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State of War: The Secret History of the CIA and the Bush Administration Paperback – 2 Apr 2007


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Product details

  • Paperback: 256 pages
  • Publisher: Pocket Books; New edition edition (2 April 2007)
  • Language: English
  • ISBN-10: 1416526218
  • ISBN-13: 978-1416526216
  • Product Dimensions: 12.9 x 1.7 x 19.8 cm
  • Average Customer Review: 3.9 out of 5 stars  See all reviews (9 customer reviews)
  • Amazon Bestsellers Rank: 586,411 in Books (See Top 100 in Books)

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Product Description

Review

"Damning and dismaying...As a national security reporter for the "New York Times," Risen has produced some of this era's best journalism on the Central Intelligence Agency and the dysfunctional relationship between the White House and the U.S. spy community.... As one of the Washington press corps' best reporters on national security issues, Risen has a record of being right.... "State of War" is a welcome reminder that American journalism has a higher purpose than shallow pandering to the lowest pop-cultural denominator. Somewhere, beyond celebrity, there are issues and ideas that matter. James Risen's book is an urgent contribution to the country's common good by a skillful and courageous reporter."-- "Los Angeles Times"

About the Author

The author has reported on national security issues for a major US national newspaper for twenty years. In 2002 he was a member of a team that won a Pulitzer Prize for post-9/11 journalism.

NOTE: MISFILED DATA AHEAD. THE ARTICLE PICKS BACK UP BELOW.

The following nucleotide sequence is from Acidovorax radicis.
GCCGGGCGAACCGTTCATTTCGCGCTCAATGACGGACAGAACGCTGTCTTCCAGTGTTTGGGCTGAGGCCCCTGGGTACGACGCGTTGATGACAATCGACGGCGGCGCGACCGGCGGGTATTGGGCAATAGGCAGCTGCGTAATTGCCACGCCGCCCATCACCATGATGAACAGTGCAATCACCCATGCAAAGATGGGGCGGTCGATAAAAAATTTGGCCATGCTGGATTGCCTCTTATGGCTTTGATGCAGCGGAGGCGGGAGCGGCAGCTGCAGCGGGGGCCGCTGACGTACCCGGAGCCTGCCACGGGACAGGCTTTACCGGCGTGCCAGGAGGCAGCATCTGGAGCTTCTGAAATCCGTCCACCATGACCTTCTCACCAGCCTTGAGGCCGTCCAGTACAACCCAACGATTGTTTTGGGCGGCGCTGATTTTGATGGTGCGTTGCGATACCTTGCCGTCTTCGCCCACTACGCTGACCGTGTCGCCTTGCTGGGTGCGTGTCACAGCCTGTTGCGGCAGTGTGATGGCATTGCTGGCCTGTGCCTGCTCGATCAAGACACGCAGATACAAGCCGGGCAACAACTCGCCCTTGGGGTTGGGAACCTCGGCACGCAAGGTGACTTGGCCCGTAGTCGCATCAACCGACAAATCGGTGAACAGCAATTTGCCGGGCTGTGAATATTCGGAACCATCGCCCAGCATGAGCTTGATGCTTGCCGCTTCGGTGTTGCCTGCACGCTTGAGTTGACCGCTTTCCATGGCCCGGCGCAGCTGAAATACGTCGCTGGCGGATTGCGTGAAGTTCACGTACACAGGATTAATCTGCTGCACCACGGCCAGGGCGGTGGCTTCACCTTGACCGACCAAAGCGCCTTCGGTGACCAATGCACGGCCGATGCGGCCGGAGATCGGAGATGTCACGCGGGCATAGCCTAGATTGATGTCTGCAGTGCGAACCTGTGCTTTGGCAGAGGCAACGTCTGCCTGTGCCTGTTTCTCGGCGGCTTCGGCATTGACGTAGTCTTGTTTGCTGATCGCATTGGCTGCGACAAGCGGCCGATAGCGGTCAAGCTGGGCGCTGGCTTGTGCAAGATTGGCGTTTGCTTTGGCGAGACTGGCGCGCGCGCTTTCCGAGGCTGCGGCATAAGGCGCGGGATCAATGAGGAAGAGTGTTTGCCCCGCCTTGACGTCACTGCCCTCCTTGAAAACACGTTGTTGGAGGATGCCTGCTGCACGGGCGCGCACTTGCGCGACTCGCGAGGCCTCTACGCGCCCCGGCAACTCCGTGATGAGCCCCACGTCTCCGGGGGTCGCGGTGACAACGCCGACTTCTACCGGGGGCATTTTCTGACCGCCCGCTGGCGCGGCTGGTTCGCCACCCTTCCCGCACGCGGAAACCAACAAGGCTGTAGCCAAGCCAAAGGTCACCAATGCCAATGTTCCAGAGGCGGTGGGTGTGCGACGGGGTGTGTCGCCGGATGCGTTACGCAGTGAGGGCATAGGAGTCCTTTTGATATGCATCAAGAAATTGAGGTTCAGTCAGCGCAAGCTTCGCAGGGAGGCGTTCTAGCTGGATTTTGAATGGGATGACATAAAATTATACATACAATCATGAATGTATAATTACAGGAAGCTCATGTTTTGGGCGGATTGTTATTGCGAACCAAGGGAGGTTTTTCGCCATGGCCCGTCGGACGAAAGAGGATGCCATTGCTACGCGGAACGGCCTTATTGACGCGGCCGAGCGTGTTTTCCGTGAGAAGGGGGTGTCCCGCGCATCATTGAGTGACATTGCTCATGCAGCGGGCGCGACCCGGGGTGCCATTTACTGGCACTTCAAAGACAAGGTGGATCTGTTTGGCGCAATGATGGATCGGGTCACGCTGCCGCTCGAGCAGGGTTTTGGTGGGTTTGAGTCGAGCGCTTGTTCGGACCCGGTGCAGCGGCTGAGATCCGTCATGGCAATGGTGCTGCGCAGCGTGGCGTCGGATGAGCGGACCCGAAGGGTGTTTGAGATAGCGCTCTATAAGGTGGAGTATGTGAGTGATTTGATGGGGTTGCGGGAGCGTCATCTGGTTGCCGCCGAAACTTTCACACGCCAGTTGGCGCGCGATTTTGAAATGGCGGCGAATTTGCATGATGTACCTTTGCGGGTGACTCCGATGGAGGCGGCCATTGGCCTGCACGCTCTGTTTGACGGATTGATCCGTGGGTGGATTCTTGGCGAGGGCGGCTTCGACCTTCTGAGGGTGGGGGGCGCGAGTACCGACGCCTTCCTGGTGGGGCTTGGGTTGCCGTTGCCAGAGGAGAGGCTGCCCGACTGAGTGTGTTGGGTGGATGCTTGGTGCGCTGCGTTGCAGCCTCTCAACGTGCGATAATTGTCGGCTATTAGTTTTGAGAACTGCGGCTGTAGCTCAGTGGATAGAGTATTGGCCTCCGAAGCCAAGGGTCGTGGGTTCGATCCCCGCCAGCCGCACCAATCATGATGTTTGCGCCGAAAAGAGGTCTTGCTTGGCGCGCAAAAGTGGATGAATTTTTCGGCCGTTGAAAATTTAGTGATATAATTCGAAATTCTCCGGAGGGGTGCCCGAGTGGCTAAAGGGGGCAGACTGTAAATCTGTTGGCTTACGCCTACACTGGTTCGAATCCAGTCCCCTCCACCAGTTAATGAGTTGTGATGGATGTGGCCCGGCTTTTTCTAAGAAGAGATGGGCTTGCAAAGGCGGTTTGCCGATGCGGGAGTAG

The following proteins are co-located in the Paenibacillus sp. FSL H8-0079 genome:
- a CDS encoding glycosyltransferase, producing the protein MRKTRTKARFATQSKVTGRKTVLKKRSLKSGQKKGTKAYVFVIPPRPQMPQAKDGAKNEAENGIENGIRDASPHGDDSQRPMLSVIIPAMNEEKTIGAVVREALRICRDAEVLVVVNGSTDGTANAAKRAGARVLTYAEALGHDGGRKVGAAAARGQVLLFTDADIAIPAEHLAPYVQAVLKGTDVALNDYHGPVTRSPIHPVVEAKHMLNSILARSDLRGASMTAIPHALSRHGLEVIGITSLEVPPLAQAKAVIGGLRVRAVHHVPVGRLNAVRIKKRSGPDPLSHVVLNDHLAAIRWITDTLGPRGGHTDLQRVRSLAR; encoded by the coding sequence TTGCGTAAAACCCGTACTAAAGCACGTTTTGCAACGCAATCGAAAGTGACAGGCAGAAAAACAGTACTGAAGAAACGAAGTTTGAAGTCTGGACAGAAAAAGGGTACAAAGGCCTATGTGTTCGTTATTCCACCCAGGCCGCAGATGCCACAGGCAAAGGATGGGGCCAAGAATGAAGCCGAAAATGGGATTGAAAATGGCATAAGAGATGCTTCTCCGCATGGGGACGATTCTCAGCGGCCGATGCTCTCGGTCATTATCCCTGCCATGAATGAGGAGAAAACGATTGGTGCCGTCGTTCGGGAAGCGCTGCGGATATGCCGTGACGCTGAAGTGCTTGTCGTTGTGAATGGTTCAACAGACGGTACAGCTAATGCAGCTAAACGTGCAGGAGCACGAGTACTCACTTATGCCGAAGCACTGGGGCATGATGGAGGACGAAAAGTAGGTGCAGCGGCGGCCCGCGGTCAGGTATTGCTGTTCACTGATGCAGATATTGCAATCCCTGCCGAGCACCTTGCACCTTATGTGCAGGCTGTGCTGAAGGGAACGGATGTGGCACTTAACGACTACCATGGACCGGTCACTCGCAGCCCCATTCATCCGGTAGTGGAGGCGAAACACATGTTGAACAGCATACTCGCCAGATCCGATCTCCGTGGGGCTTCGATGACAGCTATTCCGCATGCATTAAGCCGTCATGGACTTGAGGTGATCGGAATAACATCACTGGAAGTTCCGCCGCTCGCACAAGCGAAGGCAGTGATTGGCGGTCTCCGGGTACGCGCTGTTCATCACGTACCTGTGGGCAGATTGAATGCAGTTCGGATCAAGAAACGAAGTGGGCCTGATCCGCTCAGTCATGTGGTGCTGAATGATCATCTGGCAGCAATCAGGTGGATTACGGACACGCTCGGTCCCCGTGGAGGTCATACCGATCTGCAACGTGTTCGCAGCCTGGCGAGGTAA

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3.9 out of 5 stars
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Most Helpful Customer Reviews

6 of 6 people found the following review helpful By Foxylock on 19 Oct 2008
Format: Paperback
James Risen has written a well researched and informative book covering the rise of the ultra secretive NSA,the inept CIA and the deeply flawed Bush administration.This compelling read will give proof of the massive scale of the US spying machine,shocking evidence that Iraq had no weapons of mass destruction prior to the invasion and how CIA operatives illegally transport prisoners around the world through a process called rendition.

Risen tells us how vital information was omitted from presidential reports by warmongering CIA operatives and how the facts were altered to fit the required picture.Afghanistan now supplies 87% of the worlds heroin with the US military turning a blind eye to this illicit trade,the proceeds which in turn help to finance al Qaeda.

This is a great book on a controversial subject making it a must read for anyone interested in the so called global war on terror.
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6 of 7 people found the following review helpful By Joao Moita on 13 Aug 2007
Format: Paperback
The book is well written and very easy to follow through. Plenty with information and good arguments supporting the main ideas. It's one of the few books that portrait individual actors in a way that enables us to understand better the politics of this administration. The way Tenet is described as a politician, the importance of Rumsfeld and the submission of the military bureaucrats... Americans since 911 have been too shy to criticise their government, their policies and their decisions. This book is good for american democracy. And the rest of the world will apreciate it also.